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Knoxville, TN, United States
Interim Pastor of Evergreen Presbyterian Church (USA), Dothan, AL.

Wednesday, May 09, 2007

2007-04-15 Jn 05 01-09 Getting to Know - You

2007-04-15 John 5:1-9

"Getting to Know: You"

James McTyre

Lake Hills Presbyterian Church USA

Sunday, April 13, 2007 (Mother's Day)

The sermons for the month of April are themed around "Getting to Know." What do you know? How did you learn what you know? And when it comes to faith, when it comes to God, Jesus and the Holy Spirit, do you ever really know that you know that you know? Last Sunday we looked at scripture about how to know the church, where Jesus tells us that "they'll know we are Christians by our love." This Sunday, the scripture takes a turn away from the beliefs and actions of a group, and turns to the faith of the individual - one individual in particular, a man who had been waiting to be healed for thirty-eight years. Verse 5 says Jesus, "saw him lying there and knew that he had been there a long time." Jesus sees the man; Jesus knows the man. And Jesus, knows the man better than the man knows himself.


The Bible says, "he saw him lying there and knew that he had been there a long time, he said to him, 'Do you want to be made well?'" Well, duh. If you just pick up reading right there, it sounds as though Jesus doesn't have a real keen sense of the obvious. But look how the man responds to this pretty straightforward yes-or-no question. He doesn't say, "Uh... yes?" -- simple question, simple answer. Instead he launches into some biblical TMI (Too Much Information). "Sir," he says. "I have no one to put me into the pool when the water is stirred up; and while I am making my way, someone else steps down ahead of me." If you read too fast, you miss that this is not an answer to Jesus' question.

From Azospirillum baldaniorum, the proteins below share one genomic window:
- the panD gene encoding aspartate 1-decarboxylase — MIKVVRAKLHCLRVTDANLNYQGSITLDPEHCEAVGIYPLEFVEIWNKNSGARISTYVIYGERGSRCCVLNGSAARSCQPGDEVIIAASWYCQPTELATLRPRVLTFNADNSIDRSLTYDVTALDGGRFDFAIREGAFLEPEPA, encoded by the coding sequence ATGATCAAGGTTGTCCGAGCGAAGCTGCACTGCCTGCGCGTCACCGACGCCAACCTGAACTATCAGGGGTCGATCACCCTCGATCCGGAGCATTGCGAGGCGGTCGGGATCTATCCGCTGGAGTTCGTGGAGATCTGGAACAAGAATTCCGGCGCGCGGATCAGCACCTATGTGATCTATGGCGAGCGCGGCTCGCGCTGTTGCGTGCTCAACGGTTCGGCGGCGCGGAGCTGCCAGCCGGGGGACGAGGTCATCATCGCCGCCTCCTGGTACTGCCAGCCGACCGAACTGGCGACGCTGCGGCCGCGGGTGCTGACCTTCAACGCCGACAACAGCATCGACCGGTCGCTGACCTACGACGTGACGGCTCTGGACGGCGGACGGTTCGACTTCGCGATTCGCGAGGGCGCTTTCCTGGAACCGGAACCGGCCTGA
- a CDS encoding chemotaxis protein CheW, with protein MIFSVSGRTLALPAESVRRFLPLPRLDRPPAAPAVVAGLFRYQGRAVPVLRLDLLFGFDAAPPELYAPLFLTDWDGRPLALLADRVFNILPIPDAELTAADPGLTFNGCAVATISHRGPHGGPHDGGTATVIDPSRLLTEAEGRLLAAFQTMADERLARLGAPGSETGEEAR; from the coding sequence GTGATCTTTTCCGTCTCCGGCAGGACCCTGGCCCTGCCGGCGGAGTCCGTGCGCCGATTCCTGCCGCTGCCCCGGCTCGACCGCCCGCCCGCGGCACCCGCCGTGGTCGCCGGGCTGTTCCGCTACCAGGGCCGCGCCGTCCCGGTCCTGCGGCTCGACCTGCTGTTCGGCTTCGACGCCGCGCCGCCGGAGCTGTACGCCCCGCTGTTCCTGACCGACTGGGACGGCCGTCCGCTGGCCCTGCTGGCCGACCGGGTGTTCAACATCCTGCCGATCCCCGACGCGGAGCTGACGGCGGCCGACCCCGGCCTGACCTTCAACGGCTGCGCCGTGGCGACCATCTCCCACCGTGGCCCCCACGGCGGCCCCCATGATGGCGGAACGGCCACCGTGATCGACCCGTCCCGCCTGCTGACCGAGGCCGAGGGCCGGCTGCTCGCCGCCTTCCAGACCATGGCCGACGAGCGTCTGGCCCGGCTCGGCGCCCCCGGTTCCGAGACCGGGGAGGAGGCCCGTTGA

It's time to play Jeopardy. "I'll take Miracles for 200, Alex. The answer is, 'Sir, I have no one...'" And the question would be, what? "Why haven't you been made well?" or maybe, "Why have you been sitting here for thirty-eight years?" or, maybe, "How can I help you?" The man's answer goes with these questions, not the one Jesus asked.


But before we go further, let's set the scene, because this will be important later. They're at the magic pool of Bethsaida. Here's how the magic waters worked. In Jerusalem - over by the "Sheep Gate" - now there's a great address for you - not the "human" gate, but over by the "Sheep" Gate outside the walls of the holy city -- are five covered porticoes where street people can live. And down the hill from the Sheep Gate is the sheep pool. It was called the Pool of Bethsaida or Bethesda or Bethzatha. Different Bibles render it differently, but the purpose is the same. The pool was dug in the 3rd Century BC by Simon the High Priest so people bringing sacrifices to the temple could wash their dirty sheep before entering the city. So here are these poor, sick people, who believe the way to be healed is by washing in the dirty sheep water. But it still wasn't that simple. The legend of the pool was this: If you watch the still waters very carefully, and if you see a ripple on the surface, this means God has sent an angel to stir the waters, and whoever steps into the pool first wins, and is healed of their disease. Everybody else hobbles back to their portico and sits - and stares - until the next stirring of the water. It sounds pretty pathetic, but if you're chronically ill and you don't have health coverage, what else can you do?